When entrepreneurs ask me about the potential of an idea for a new business, I invariably ask some probing questions. I am trying to determine the following:
Mo Siegel, founder of Celestial Seasonings, expresses a similar view: "Ideas have got to be very simple. People don't understand complex things. Generally, an idea that is good can be said in two or three sentences. It doesn't require a whole long-winded, multipage document to explain an area. There is either an idea or there is not."
If the owner of a pizza store or even a college student came to me with that idea, I would have been much more optimistic about its chances for success. The pizza store owner would likely know other store owners and could assess their willingness to contract for such a service and at what price. The college student would know how his or her fellow students might feel about such a service and would be in a position to research it further and perhaps try it out inexpensively.
On the other hand, if the physician had come to me with an idea for a new kind of outpatient health care facility or therapy treatment for an illness, I might have been more optimistic about his chances of success. Then he would likely have been able to answer basic questions about the feelings of prospective patients, start-up costs, and similar issues.
Most new businesses require an intimate knowledge of the industry in which you will be starting. Otherwise, you spend too much time reinventing the wheel on such topics as pricing, distribution, overhead costs, and similar matters. Each industry has established norms that can guide the newcomer. Knowing the industry, of course, doesn't mean you have to do things the way they have always been done in that industry. But knowing the industry enables you to make intelligent decisions about what you might do differently so as to create a competitive advantage for your new business. For Mo Siegel, that something different was selling a noncaffeinated tea in an industry that knew only caffeinated ones.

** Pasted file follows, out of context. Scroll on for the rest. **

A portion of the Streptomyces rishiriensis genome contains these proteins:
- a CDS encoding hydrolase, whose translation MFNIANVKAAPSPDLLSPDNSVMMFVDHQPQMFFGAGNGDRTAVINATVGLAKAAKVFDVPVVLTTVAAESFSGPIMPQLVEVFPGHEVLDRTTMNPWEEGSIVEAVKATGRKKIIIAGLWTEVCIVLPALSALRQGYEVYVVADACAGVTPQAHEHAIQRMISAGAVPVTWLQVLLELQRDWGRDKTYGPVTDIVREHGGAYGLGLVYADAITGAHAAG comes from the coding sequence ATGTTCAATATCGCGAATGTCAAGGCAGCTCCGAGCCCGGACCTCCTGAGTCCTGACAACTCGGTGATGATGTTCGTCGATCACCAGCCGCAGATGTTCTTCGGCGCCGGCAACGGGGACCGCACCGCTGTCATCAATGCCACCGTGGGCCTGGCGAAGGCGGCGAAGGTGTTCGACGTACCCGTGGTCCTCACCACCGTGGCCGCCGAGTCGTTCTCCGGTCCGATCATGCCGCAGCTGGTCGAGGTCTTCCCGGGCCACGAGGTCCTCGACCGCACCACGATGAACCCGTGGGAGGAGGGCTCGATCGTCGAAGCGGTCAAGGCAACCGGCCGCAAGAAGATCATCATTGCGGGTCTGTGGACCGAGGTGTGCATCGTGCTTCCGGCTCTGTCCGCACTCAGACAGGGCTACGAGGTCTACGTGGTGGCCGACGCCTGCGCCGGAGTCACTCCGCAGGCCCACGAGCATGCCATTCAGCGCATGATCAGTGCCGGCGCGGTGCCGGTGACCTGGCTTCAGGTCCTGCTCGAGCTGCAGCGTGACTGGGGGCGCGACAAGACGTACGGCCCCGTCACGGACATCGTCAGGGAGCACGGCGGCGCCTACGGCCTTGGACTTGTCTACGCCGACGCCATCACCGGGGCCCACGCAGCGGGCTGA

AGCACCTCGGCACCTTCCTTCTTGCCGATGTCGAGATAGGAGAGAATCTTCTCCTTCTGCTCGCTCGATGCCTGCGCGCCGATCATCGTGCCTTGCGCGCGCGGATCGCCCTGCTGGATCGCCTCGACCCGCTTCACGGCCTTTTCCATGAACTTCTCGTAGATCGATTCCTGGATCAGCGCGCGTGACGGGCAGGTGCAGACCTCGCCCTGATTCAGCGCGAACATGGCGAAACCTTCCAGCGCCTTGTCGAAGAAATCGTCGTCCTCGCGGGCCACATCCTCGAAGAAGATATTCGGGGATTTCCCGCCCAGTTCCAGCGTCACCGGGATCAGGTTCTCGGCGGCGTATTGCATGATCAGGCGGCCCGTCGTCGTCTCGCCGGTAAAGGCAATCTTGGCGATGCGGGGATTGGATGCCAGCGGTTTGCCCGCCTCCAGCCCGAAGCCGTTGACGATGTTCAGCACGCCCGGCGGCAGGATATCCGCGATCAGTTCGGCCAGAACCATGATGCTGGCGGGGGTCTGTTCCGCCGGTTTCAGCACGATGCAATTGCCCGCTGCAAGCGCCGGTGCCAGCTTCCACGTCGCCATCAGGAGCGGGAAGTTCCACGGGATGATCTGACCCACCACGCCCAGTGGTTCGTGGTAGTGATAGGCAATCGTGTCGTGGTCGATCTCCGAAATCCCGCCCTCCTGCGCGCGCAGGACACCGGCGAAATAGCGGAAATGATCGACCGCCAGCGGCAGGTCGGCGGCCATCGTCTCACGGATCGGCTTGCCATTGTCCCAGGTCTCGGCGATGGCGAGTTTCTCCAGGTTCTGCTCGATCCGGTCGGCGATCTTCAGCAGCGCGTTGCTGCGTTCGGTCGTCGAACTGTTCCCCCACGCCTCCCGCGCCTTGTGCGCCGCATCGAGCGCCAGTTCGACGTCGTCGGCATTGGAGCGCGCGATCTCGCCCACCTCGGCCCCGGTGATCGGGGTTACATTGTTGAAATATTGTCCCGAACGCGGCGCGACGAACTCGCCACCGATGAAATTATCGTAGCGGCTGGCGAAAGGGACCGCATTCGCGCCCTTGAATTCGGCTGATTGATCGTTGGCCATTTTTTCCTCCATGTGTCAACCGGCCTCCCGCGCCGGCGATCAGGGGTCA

If you don't know the industry from personal or professional experience, you have to go and get it, Siegel suggests. "There is information on any kind of business you want to go into. For example, if you are going into the clothing store business, there are trade shows that deal specifically with that industry, there are magazines that deal with that industry, there is abundant information. Getting into a trade association is smart. Celestial Seasonings has been in a number of trade associations -- one for the supermarkets, one for the gourmet stores. We go to some of the restaurant shows, we go where part of the natural foods movement assembles. You can sit in on the retail seminars and learn a lot about how to conduct your business properly. When I started Celestial Seasonings, one of the ways I got the knowledge base I needed was that I picked people's brains. I asked the suppliers long series of questions constantly. If you ask a lot of questions and do a lot of listening, you are going to learn in time, and fast."
This material was excerpted from Chapter 2 of How to Really Start Your Own Business, by David E. Gumpert.
Copyright © 1996 Goldhirsh Group Inc.